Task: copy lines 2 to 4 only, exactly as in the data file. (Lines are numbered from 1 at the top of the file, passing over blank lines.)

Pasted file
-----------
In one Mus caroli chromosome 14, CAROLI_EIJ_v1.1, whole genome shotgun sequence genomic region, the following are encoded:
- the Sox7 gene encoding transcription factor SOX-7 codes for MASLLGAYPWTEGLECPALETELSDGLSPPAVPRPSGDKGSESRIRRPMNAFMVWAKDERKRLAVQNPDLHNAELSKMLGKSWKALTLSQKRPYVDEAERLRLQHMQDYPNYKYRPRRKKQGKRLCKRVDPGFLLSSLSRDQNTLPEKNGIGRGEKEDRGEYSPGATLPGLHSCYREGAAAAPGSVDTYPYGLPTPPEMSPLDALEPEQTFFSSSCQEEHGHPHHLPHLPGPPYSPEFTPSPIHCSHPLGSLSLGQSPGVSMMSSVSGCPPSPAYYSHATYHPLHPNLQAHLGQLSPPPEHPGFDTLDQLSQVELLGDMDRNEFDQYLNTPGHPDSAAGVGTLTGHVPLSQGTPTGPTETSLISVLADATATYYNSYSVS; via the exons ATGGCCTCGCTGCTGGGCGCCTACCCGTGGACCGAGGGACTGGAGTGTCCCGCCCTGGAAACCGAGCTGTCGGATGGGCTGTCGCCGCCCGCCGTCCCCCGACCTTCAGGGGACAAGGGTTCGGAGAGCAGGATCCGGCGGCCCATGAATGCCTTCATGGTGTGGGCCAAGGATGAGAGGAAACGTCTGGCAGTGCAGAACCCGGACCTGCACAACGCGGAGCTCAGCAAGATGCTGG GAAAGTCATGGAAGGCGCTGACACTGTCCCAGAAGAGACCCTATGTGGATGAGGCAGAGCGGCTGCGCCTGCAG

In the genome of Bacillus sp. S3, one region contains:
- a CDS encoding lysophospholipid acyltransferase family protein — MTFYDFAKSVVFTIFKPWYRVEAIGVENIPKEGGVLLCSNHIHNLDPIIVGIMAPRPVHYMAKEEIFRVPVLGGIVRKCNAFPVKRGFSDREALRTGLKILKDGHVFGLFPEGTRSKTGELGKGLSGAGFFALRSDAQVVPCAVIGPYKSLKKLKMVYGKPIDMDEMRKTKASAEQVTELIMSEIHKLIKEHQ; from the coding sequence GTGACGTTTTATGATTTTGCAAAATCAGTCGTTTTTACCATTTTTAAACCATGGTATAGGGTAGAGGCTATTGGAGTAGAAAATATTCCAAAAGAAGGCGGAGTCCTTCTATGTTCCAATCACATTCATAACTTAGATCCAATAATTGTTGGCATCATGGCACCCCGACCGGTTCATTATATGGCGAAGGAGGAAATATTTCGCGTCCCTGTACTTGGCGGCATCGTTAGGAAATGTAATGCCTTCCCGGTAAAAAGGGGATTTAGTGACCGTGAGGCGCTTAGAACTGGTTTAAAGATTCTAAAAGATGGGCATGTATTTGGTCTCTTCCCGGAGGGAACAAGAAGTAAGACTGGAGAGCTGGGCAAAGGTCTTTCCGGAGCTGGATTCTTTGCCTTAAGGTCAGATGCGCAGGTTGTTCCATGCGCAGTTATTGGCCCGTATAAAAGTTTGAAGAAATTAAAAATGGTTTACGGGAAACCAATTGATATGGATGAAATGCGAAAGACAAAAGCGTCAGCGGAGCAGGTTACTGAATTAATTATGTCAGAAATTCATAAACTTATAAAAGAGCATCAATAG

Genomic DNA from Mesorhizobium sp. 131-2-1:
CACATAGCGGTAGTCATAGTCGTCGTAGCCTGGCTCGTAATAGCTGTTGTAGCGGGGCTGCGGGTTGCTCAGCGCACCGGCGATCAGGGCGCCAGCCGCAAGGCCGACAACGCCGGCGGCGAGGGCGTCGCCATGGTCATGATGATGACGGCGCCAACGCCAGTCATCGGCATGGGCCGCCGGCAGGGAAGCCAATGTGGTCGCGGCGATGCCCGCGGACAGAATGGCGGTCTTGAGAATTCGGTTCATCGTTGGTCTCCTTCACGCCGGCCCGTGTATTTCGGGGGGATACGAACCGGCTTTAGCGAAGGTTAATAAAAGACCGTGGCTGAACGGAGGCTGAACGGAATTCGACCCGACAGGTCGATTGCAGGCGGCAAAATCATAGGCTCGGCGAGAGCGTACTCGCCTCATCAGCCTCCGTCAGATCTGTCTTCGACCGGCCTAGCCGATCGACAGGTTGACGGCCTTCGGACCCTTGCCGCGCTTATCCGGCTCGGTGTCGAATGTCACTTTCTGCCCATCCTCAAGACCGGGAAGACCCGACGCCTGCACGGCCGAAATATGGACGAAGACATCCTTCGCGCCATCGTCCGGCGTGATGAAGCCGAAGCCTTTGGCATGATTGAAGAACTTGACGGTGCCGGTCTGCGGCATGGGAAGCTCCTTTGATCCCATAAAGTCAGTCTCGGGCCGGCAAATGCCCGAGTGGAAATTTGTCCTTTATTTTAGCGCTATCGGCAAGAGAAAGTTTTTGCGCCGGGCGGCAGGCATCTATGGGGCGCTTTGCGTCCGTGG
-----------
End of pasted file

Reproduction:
- the Sox7 gene encoding transcription factor SOX-7 codes for MASLLGAYPWTEGLECPALETELSDGLSPPAVPRPSGDKGSESRIRRPMNAFMVWAKDERKRLAVQNPDLHNAELSKMLGKSWKALTLSQKRPYVDEAERLRLQHMQDYPNYKYRPRRKKQGKRLCKRVDPGFLLSSLSRDQNTLPEKNGIGRGEKEDRGEYSPGATLPGLHSCYREGAAAAPGSVDTYPYGLPTPPEMSPLDALEPEQTFFSSSCQEEHGHPHHLPHLPGPPYSPEFTPSPIHCSHPLGSLSLGQSPGVSMMSSVSGCPPSPAYYSHATYHPLHPNLQAHLGQLSPPPEHPGFDTLDQLSQVELLGDMDRNEFDQYLNTPGHPDSAAGVGTLTGHVPLSQGTPTGPTETSLISVLADATATYYNSYSVS; via the exons ATGGCCTCGCTGCTGGGCGCCTACCCGTGGACCGAGGGACTGGAGTGTCCCGCCCTGGAAACCGAGCTGTCGGATGGGCTGTCGCCGCCCGCCGTCCCCCGACCTTCAGGGGACAAGGGTTCGGAGAGCAGGATCCGGCGGCCCATGAATGCCTTCATGGTGTGGGCCAAGGATGAGAGGAAACGTCTGGCAGTGCAGAACCCGGACCTGCACAACGCGGAGCTCAGCAAGATGCTGG GAAAGTCATGGAAGGCGCTGACACTGTCCCAGAAGAGACCCTATGTGGATGAGGCAGAGCGGCTGCGCCTGCAG

In the genome of Bacillus sp. S3, one region contains:
- a CDS encoding lysophospholipid acyltransferase family protein — MTFYDFAKSVVFTIFKPWYRVEAIGVENIPKEGGVLLCSNHIHNLDPIIVGIMAPRPVHYMAKEEIFRVPVLGGIVRKCNAFPVKRGFSDREALRTGLKILKDGHVFGLFPEGTRSKTGELGKGLSGAGFFALRSDAQVVPCAVIGPYKSLKKLKMVYGKPIDMDEMRKTKASAEQVTELIMSEIHKLIKEHQ; from the coding sequence GTGACGTTTTATGATTTTGCAAAATCAGTCGTTTTTACCATTTTTAAACCATGGTATAGGGTAGAGGCTATTGGAGTAGAAAATATTCCAAAAGAAGGCGGAGTCCTTCTATGTTCCAATCACATTCATAACTTAGATCCAATAATTGTTGGCATCATGGCACCCCGACCGGTTCATTATATGGCGAAGGAGGAAATATTTCGCGTCCCTGTACTTGGCGGCATCGTTAGGAAATGTAATGCCTTCCCGGTAAAAAGGGGATTTAGTGACCGTGAGGCGCTTAGAACTGGTTTAAAGATTCTAAAAGATGGGCATGTATTTGGTCTCTTCCCGGAGGGAACAAGAAGTAAGACTGGAGAGCTGGGCAAAGGTCTTTCCGGAGCTGGATTCTTTGCCTTAAGGTCAGATGCGCAGGTTGTTCCATGCGCAGTTATTGGCCCGTATAAAAGTTTGAAGAAATTAAAAATGGTTTACGGGAAACCAATTGATATGGATGAAATGCGAAAGACAAAAGCGTCAGCGGAGCAGGTTACTGAATTAATTATGTCAGAAATTCATAAACTTATAAAAGAGCATCAATAG